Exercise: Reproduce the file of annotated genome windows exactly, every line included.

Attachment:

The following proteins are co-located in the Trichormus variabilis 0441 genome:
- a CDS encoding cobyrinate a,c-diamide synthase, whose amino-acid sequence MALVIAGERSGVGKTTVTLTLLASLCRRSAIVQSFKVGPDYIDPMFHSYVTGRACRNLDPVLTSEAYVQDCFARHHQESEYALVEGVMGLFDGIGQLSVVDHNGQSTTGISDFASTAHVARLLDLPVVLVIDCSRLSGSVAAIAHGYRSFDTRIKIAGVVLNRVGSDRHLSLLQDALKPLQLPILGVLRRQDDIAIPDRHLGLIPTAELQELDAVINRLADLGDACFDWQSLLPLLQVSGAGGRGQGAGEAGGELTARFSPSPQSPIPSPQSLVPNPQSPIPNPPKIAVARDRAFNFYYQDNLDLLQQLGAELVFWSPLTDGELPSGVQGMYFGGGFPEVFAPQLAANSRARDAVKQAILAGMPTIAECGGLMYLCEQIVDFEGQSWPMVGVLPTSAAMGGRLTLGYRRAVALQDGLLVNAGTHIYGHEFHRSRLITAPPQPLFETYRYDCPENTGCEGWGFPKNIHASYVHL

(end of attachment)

The following proteins are co-located in the Trichormus variabilis 0441 genome:
- a CDS encoding cobyrinate a,c-diamide synthase, whose amino-acid sequence MALVIAGERSGVGKTTVTLTLLASLCRRSAIVQSFKVGPDYIDPMFHSYVTGRACRNLDPVLTSEAYVQDCFARHHQESEYALVEGVMGLFDGIGQLSVVDHNGQSTTGISDFASTAHVARLLDLPVVLVIDCSRLSGSVAAIAHGYRSFDTRIKIAGVVLNRVGSDRHLSLLQDALKPLQLPILGVLRRQDDIAIPDRHLGLIPTAELQELDAVINRLADLGDACFDWQSLLPLLQVSGAGGRGQGAGEAGGELTARFSPSPQSPIPSPQSLVPNPQSPIPNPPKIAVARDRAFNFYYQDNLDLLQQLGAELVFWSPLTDGELPSGVQGMYFGGGFPEVFAPQLAANSRARDAVKQAILAGMPTIAECGGLMYLCEQIVDFEGQSWPMVGVLPTSAAMGGRLTLGYRRAVALQDGLLVNAGTHIYGHEFHRSRLITAPPQPLFETYRYDCPENTGCEGWGFPKNIHASYVHL